Market capitalization is the money for which you can sell the outstanding shares of your company on a particular market. The formula to calculate it is this: Market cap = price per share x number of shares due. For instance, if the price is $10 per share and total due shares are 400 million, then your market cap is $4 billion.
Categories of Market Capitalization
Broadly speaking, the stock exchange categorizes companies into the following on the basis of market cap.
Also known as big-caps, these are businesses that have a market capitalization in excess of $10 billion. Some of the largest companies in the world by market cap are Apple, Facebook, IBM and Microsoft.
The term ‘mid-caps’ is used to refer to companies that have a market capitalization ranging between $1 billion and $10 billion. Generally, mid-capitalization stocks are relatively more unstable than big-cap stocks, plus these comprise more growth-oriented ones.
These are companies having a market cap amid $250 million and $1 billion. Small-cap stocks are a high-risk investment that usually yields high return when companies are at the growth phase. Numerous companies fall under the category of small caps.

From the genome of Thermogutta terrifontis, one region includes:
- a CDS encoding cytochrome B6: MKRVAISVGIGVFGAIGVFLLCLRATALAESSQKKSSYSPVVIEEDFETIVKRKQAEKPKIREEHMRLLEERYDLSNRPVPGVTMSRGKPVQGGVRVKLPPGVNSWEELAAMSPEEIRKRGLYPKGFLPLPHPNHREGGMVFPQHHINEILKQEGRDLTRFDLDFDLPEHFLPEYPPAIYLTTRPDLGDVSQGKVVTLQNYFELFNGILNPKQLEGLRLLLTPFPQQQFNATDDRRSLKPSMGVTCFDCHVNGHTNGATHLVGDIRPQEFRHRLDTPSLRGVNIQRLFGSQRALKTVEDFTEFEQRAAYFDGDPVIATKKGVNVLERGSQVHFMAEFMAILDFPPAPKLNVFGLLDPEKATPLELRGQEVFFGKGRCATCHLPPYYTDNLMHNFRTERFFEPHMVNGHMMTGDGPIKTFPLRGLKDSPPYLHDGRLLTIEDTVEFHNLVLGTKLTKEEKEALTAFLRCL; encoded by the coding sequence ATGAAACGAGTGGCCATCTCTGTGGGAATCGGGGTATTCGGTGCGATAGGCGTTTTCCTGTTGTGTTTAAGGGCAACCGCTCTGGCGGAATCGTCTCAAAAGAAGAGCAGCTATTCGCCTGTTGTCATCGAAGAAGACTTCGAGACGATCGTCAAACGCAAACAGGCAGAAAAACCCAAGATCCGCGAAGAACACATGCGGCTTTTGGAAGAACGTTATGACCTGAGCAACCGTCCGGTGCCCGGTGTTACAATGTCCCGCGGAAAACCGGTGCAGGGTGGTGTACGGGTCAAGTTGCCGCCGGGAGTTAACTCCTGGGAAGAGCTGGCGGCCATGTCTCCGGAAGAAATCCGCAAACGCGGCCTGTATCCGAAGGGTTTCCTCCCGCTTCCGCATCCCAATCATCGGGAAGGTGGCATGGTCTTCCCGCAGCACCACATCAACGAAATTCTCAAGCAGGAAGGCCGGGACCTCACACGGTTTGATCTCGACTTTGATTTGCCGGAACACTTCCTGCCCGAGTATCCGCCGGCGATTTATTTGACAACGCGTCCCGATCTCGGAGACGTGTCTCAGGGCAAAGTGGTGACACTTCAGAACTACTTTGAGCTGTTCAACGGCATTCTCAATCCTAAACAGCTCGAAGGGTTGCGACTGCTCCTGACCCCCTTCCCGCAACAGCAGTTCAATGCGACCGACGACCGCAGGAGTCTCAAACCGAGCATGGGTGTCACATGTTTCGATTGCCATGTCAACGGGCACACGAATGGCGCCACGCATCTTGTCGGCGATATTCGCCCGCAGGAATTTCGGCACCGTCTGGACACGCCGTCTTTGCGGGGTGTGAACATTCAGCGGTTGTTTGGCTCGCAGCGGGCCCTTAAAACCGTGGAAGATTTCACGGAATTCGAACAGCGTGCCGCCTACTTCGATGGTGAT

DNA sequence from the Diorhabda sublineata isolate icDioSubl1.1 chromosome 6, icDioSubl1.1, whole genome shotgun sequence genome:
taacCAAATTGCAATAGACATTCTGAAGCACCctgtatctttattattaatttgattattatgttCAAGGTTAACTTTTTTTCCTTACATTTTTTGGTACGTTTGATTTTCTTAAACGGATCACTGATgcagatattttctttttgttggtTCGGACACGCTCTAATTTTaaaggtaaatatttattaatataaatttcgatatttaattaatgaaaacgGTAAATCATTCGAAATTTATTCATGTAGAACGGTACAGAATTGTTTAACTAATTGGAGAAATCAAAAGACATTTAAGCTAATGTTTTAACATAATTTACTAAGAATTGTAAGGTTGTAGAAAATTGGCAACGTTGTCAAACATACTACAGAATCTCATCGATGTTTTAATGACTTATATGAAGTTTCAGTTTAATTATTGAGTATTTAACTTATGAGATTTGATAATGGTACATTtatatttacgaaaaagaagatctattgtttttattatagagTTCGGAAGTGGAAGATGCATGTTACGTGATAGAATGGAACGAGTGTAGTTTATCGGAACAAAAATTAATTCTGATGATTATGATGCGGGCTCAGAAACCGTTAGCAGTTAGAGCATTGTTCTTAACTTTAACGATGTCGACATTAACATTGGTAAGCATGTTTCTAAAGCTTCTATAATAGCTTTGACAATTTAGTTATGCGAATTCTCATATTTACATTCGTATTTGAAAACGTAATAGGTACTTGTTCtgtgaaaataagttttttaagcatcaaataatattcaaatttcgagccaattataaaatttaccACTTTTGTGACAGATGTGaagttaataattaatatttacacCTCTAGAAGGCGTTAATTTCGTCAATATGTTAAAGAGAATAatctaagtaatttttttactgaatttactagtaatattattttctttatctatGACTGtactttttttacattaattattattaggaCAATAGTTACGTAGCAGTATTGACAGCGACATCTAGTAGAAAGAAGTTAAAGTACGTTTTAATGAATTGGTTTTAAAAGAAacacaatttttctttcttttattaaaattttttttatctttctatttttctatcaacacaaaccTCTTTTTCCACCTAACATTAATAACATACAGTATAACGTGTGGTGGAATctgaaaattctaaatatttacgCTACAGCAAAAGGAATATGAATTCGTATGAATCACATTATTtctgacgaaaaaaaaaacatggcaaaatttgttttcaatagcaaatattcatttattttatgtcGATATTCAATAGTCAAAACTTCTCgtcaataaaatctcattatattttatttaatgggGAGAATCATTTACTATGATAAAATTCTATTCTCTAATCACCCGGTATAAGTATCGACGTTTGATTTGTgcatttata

Micro capitalization stocks are rather young. The potential for both decline and growth of ‘mid-caps’ companies are alike. These stocks are not regarded as the safest option of investment in terms of risk-return trade-off. So, one should research a lot about these stocks before putting money into them.
You can use the classification and the actual market cap value of a company to make wise investment choices. Usually, big-cap businesses have more assets and capital than the small-cap ones, and therefore, they are regarded as lower-risk investment options than the latter. Furthermore, small caps often show much higher potential for growth than their bigger counterparts, and hence, they may give investors more chances of capital gains.
Market Capitalization versus Enterprise Value
It is important to note that the market cap of a company is just the overall value of their equity. The enterprise value of that company is their whole business’s value, including both debt and equity capital.
Let us take a look at the example of a house. If it has a mortgage of $700,000 and is worth $1100,000, then $400,000 is that house’s equity value. The same goes for a company. One with an equity value (market cap) of $8 billion, plus debt of $6 billion has $15 billion in enterprise value.